Davos 2023: Colombia pushes LatAm corporate tax accord

Colombian Finance Minister Jose Antonio Ocampo speaks during an interview with Reuters in Bogota, Colombia August 2, 2022. REUTERS/Vannessa Jimenez

DAVOS, Switzerland, Jan 17 (Reuters) - Colombia is looking to supplement a global deal setting minimum tax levels for multinationals with an additional accord among its fellow Latin American countries, finance minister Jose Antonio Ocampo said on Tuesday.

Paris-based think tank Organisation for Economic Cooperation and Development in 2021 rallied some 140 countries to support a revamp of cross-border tax rules to take better account of the emergence of big digital companies, such as Apple (AAPL.O) and Amazon (AMZN.O) that can book profits in low-tax countries.

Ocampo said the OECD-brokered deal, which is expected to take effect in 2024, did not adequately reflect the interests of many developing economies.

"The idea is to have a mechanism of real cooperation that will go over what we consider the frustrating results of the OECD negotiations of a couple of years ago," Ocampo told Reuters on the sidelines of the World Economic Forum annual meeting.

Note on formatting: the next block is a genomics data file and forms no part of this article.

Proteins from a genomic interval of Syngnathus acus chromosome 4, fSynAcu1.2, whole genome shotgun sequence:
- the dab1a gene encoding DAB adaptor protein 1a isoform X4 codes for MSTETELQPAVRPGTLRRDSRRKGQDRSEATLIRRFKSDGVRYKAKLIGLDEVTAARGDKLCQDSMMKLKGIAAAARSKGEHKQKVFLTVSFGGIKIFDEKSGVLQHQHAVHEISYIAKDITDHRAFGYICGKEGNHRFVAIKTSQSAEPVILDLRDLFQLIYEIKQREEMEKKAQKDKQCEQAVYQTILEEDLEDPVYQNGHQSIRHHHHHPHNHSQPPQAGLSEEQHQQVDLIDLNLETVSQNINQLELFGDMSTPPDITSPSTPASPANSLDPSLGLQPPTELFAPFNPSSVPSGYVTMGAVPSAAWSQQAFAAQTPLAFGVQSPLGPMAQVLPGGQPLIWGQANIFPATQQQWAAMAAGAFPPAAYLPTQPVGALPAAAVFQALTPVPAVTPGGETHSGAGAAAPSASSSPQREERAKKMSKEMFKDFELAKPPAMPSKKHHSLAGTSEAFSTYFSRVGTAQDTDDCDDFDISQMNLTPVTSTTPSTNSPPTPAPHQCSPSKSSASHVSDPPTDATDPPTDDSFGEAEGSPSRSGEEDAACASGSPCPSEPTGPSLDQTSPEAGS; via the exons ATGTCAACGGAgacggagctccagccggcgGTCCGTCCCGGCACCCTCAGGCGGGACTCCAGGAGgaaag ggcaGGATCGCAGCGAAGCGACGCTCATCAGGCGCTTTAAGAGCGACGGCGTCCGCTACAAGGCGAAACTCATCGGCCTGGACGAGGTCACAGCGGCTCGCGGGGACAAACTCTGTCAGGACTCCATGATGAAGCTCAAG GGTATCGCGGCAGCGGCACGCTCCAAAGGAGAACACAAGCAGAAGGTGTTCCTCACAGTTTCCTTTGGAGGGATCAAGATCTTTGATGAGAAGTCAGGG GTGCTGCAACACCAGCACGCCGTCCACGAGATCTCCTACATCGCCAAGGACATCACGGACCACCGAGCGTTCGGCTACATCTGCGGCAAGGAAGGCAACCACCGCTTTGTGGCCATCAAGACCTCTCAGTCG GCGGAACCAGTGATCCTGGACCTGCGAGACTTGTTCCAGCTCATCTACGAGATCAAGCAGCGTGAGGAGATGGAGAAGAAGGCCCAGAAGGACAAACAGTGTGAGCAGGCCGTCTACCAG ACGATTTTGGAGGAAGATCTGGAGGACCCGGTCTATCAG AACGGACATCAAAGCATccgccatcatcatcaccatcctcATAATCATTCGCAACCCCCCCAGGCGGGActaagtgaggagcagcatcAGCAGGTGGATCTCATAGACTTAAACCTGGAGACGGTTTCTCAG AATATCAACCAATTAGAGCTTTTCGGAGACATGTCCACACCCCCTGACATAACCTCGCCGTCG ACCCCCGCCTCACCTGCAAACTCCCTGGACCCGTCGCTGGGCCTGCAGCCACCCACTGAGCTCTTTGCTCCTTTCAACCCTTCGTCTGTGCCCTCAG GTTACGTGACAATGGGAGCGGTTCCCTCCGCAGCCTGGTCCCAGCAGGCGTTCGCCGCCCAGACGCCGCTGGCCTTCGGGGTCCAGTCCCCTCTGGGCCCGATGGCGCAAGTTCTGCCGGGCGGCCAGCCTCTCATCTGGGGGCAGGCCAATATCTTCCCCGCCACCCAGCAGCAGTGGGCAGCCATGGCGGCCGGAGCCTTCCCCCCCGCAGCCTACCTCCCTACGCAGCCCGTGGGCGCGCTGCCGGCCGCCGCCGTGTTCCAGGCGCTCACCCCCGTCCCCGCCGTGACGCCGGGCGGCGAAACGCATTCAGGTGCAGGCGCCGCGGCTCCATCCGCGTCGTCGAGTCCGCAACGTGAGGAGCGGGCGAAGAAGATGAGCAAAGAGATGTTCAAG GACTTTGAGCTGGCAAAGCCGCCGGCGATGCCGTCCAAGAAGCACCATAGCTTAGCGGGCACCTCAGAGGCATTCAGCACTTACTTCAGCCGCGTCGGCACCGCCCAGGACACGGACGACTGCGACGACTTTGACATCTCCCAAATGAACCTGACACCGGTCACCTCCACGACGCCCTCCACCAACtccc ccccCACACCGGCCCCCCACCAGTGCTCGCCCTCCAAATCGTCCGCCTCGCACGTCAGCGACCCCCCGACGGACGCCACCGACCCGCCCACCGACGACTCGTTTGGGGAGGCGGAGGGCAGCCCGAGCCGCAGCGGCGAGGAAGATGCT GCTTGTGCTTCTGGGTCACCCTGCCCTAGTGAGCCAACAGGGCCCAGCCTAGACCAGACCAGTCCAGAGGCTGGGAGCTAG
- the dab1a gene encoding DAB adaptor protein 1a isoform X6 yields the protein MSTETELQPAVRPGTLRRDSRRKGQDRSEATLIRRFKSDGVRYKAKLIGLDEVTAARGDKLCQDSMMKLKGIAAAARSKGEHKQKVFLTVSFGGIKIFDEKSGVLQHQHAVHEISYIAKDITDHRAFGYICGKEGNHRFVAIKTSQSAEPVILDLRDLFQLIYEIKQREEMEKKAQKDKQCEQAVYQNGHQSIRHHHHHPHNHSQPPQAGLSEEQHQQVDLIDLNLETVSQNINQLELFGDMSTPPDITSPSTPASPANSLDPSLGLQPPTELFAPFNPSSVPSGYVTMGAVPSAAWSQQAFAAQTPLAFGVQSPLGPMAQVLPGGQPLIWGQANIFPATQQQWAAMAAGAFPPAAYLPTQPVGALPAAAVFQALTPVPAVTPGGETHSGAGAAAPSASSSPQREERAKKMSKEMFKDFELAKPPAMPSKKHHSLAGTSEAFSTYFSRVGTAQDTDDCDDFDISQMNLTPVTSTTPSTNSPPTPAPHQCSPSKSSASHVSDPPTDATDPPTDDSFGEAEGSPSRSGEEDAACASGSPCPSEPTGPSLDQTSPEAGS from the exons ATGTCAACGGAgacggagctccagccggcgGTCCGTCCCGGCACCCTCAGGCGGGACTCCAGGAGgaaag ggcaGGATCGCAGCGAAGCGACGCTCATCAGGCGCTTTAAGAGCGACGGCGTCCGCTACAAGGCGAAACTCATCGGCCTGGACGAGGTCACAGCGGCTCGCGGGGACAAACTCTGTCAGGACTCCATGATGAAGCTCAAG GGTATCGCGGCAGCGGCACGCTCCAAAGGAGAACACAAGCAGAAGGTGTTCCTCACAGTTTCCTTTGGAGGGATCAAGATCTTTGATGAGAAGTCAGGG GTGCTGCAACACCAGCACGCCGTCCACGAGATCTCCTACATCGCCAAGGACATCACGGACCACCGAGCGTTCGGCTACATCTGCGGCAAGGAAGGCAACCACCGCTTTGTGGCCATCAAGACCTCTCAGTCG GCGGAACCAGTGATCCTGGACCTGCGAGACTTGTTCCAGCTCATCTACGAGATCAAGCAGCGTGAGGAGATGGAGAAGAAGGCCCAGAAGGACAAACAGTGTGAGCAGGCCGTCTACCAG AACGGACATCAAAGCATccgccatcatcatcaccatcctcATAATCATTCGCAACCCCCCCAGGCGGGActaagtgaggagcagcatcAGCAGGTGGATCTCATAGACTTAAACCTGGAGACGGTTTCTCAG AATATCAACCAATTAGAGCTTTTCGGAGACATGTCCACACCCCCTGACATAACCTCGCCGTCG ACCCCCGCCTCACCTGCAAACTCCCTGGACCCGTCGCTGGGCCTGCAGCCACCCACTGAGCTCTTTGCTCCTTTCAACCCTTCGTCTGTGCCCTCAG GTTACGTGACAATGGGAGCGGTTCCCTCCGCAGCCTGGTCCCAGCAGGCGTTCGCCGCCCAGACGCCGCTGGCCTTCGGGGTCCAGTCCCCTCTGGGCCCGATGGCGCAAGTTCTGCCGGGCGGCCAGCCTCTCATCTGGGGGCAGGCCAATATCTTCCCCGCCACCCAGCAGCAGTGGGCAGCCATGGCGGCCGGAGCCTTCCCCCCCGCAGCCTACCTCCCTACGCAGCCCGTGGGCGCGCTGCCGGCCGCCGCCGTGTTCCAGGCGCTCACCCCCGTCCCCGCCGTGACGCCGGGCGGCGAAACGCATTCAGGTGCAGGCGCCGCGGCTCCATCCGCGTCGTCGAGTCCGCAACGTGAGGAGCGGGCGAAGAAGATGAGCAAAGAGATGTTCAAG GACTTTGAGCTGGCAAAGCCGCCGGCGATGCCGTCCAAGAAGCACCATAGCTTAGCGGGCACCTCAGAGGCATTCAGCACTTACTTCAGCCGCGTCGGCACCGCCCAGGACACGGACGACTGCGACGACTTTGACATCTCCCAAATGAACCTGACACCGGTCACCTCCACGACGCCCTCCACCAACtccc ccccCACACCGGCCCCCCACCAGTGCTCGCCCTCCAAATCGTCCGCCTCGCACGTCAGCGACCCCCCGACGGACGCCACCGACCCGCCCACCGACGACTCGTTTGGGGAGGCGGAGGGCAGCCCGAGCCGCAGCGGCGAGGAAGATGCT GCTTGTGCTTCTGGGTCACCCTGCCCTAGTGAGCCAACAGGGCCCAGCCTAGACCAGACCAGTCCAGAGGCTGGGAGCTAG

"Only very large multinationals were captured by that regulation, which is too limited. And there is still a bias in favour of (countries that host) the headquarters of multinationals," he said in Davos.

Ocampo said he was approaching Brazil and Chile initially with the proposal, and planned to discuss it with Mexico. The goal was to have a finance minister-level meeting of interested countries in July.

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Reporting by Mark John in Davos; Editing by Alexander Smith

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